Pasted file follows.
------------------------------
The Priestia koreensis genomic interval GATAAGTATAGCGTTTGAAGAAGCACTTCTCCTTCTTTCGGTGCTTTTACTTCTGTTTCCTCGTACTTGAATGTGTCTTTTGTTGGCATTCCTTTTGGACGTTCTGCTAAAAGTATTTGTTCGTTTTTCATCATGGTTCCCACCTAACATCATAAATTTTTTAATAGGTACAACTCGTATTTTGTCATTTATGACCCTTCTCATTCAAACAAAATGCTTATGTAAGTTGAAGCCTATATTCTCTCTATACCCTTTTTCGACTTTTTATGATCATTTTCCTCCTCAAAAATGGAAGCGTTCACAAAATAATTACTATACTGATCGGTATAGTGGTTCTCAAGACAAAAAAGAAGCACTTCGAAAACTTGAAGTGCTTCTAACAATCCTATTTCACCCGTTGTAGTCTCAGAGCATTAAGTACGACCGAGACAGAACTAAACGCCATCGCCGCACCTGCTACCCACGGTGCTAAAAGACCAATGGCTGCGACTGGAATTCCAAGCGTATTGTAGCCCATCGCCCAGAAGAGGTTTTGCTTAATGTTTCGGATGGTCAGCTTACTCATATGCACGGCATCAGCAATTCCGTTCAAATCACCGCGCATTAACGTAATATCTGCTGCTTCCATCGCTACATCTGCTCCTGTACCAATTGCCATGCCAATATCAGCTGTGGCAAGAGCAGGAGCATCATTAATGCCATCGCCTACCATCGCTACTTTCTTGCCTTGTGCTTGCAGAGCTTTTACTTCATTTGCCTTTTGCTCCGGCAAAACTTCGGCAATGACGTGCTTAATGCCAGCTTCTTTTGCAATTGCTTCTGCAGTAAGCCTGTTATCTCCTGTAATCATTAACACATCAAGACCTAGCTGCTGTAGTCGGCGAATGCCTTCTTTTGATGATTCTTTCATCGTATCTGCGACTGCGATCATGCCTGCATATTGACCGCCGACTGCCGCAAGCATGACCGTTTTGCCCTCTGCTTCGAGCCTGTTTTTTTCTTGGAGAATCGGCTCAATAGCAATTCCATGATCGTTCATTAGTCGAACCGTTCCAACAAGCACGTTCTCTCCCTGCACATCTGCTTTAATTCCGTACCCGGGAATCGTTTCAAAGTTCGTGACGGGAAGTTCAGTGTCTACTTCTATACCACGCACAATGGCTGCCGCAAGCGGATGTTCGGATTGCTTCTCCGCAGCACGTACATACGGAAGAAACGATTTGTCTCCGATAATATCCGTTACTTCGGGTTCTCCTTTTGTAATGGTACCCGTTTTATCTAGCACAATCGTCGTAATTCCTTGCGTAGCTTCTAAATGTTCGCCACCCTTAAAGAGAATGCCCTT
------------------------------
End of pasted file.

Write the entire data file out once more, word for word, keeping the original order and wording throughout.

The Priestia koreensis genomic interval GATAAGTATAGCGTTTGAAGAAGCACTTCTCCTTCTTTCGGTGCTTTTACTTCTGTTTCCTCGTACTTGAATGTGTCTTTTGTTGGCATTCCTTTTGGACGTTCTGCTAAAAGTATTTGTTCGTTTTTCATCATGGTTCCCACCTAACATCATAAATTTTTTAATAGGTACAACTCGTATTTTGTCATTTATGACCCTTCTCATTCAAACAAAATGCTTATGTAAGTTGAAGCCTATATTCTCTCTATACCCTTTTTCGACTTTTTATGATCATTTTCCTCCTCAAAAATGGAAGCGTTCACAAAATAATTACTATACTGATCGGTATAGTGGTTCTCAAGACAAAAAAGAAGCACTTCGAAAACTTGAAGTGCTTCTAACAATCCTATTTCACCCGTTGTAGTCTCAGAGCATTAAGTACGACCGAGACAGAACTAAACGCCATCGCCGCACCTGCTACCCACGGTGCTAAAAGACCAATGGCTGCGACTGGAATTCCAAGCGTATTGTAGCCCATCGCCCAGAAGAGGTTTTGCTTAATGTTTCGGATGGTCAGCTTACTCATATGCACGGCATCAGCAATTCCGTTCAAATCACCGCGCATTAACGTAATATCTGCTGCTTCCATCGCTACATCTGCTCCTGTACCAATTGCCATGCCAATATCAGCTGTGGCAAGAGCAGGAGCATCATTAATGCCATCGCCTACCATCGCTACTTTCTTGCCTTGTGCTTGCAGAGCTTTTACTTCATTTGCCTTTTGCTCCGGCAAAACTTCGGCAATGACGTGCTTAATGCCAGCTTCTTTTGCAATTGCTTCTGCAGTAAGCCTGTTATCTCCTGTAATCATTAACACATCAAGACCTAGCTGCTGTAGTCGGCGAATGCCTTCTTTTGATGATTCTTTCATCGTATCTGCGACTGCGATCATGCCTGCATATTGACCGCCGACTGCCGCAAGCATGACCGTTTTGCCCTCTGCTTCGAGCCTGTTTTTTTCTTGGAGAATCGGCTCAATAGCAATTCCATGATCGTTCATTAGTCGAACCGTTCCAACAAGCACGTTCTCTCCCTGCACATCTGCTTTAATTCCGTACCCGGGAATCGTTTCAAAGTTCGTGACGGGAAGTTCAGTGTCTACTTCTATACCACGCACAATGGCTGCCGCAAGCGGATGTTCGGATTGCTTCTCCGCAGCACGTACATACGGAAGAAACGATTTGTCTCCGATAATATCCGTTACTTCGGGTTCTCCTTTTGTAATGGTACCCGTTTTATCTAGCACAATCGTCGTAATTCCTTGCGTAGCTTCTAAATGTTCGCCACCCTTAAAGAGAATGCCCTT